Rick Belluzzo's latest career move is either the ultimate validation or repudiation of the information technology industry's ideas of meritocracy.
If the stories are true -- and I'll assume they are, since ZDNet News posted one -- Belluzzo left Silicon Graphics Inc. (NYSE: SGI) to assume a post as head of Microsoft's Internet operations. In one sense it's classic thinking for the IT industry, where you aren't considered a veteran until you've had at least a few setbacks.
Unfortunately, that usually applies to young entrepreneurs, not someone with more than two decades of experience at huge corporations. Which is why Belluzzo's hiring demonstrates that Microsoft doesn't quite conform to the meritocratic ideal promoted by Bill Gates.
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Although there are plenty of savvy, energetic, visionary media and Web types around, Microsoft apparently will go with an old-fashioned hardware guy. Hiring someone from another field isn't necessarily a bad thing -- witness former credit card and tobacco executive Lou Gerstner's work at IBM. But those managers usually had success in their previous fields; Gerstner pared the fat at RJR Nabisco and whipped its financials into shape to meet the exacting standards of owner Kohlberg Kravis Roberts.
Belluzzo's latest performance has been less impressive. When he took over Silicon Graphics 19 months ago, some observers thought Belluzzo was crazy to leave a 22-year tenure at Hewlett Packard Co. (NYSE: HWP) for SGI's listing ship, especially since he was viewed as a possible heir to Lew Platt's HP throne. Given HP's own uncertainties that led to its current restructuring plan, perhaps Belluzzo did the right thing.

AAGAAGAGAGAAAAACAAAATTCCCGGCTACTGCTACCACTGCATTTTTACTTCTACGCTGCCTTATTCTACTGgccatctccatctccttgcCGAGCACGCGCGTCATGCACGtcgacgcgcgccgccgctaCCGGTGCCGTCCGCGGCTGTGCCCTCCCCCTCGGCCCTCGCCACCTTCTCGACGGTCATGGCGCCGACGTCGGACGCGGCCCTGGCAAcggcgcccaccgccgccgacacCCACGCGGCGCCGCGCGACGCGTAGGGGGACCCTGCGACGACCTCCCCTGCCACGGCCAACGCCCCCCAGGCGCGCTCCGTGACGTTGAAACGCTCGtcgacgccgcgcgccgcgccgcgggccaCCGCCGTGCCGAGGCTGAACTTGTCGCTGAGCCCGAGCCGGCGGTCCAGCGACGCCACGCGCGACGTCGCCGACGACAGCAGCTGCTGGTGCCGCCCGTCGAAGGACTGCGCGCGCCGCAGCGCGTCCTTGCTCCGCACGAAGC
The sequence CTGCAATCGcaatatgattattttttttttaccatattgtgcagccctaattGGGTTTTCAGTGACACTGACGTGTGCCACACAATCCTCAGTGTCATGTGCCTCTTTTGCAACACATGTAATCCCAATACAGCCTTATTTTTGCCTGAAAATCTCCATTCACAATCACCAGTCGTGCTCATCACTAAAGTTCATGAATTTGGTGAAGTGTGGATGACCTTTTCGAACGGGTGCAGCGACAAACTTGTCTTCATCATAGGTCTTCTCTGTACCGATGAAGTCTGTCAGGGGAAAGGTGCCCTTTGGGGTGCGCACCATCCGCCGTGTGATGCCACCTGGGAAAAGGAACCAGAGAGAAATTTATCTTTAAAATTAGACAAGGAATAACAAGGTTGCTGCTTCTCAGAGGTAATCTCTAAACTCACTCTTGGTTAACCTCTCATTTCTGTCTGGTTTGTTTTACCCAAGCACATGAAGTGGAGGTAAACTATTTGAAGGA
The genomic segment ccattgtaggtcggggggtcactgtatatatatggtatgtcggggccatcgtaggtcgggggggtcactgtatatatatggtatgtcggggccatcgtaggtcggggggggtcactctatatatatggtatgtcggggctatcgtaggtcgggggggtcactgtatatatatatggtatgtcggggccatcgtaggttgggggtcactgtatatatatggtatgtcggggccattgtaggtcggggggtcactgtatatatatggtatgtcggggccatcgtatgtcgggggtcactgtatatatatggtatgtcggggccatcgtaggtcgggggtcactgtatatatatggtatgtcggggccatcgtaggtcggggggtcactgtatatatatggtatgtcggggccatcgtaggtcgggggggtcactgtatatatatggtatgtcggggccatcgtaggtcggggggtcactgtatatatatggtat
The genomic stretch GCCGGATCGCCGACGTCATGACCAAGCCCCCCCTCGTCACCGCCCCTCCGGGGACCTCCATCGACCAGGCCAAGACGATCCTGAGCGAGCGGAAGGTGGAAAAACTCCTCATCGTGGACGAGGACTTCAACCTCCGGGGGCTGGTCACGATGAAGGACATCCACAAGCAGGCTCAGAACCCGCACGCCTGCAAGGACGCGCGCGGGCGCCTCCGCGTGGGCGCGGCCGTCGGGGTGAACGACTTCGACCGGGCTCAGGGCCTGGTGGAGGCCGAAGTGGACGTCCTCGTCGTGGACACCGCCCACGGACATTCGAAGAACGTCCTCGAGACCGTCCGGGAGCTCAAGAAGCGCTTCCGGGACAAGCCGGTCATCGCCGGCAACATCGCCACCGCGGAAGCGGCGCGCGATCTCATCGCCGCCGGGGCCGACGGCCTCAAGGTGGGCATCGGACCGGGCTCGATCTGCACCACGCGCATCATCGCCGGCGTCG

Perhaps. But probably not, given his failure to turn around SGI.
Belluzzo had the right idea in trying to expand Silicon Graphics beyond the shrinking workstation field. But SGI botched both ends of the market: on the high end of computing, he foolishly thought SGI could do something with the Cray unit instead of recognizing it for the boondoggle that it was; at the low (or at least lower) end, he committed SGI to a line of Windows NT workstations.
SGI found out it wasn't good at manufacturing a product for a wider audience. Production problems plagued the start of the NT rollout and by the time they were worked out, SGI realized that workstations -- Unix, NT or otherwise -- just aren't a huge field anymore. Eight months after the NT launch, the SGI announced it was pulling out. So much for a "fundamental part of getting our growth back."
The latest plan, plotted by Belluzzo before heading for Redmond, revolves around a quartet of widely hyped, standards: Internet, Linux, Intel's Merced chip and graphics technology from nVidia. SGI is late to the game in the first area, and far from being alone in planning for the other three.
This record of leadership, along with financial performance featuring five money-losing quarters out of six, somehow qualifies Belluzzo to lead Microsoft's way on the Internet. Actually it doesn't, but the fact that Belluzzo knew a lot of people does. "He had longtime connections to Microsoft while at HP," notes today's Wall Street Journal.
Maybe Microsoft prefers to recall Belluzzo's highly-regarded tenure at HP rather than the Silicon Graphics jaunt. Maybe Gates also wanted a well-known name to inspire confidence in the Internet business.
What happened to the Microsoft's human resources ideal of hiring the best person, regardless of experience? There has to be someone out there -- even someone relatively young -- with a better grasp of the Internet than a man who didn't even make the Net a strategic centerpiece until two weeks ago.
In any case, Microsoft's Internet business could use something of a turnaround. Unfortunately, after 19 months of Belluzzo, so can SGI.
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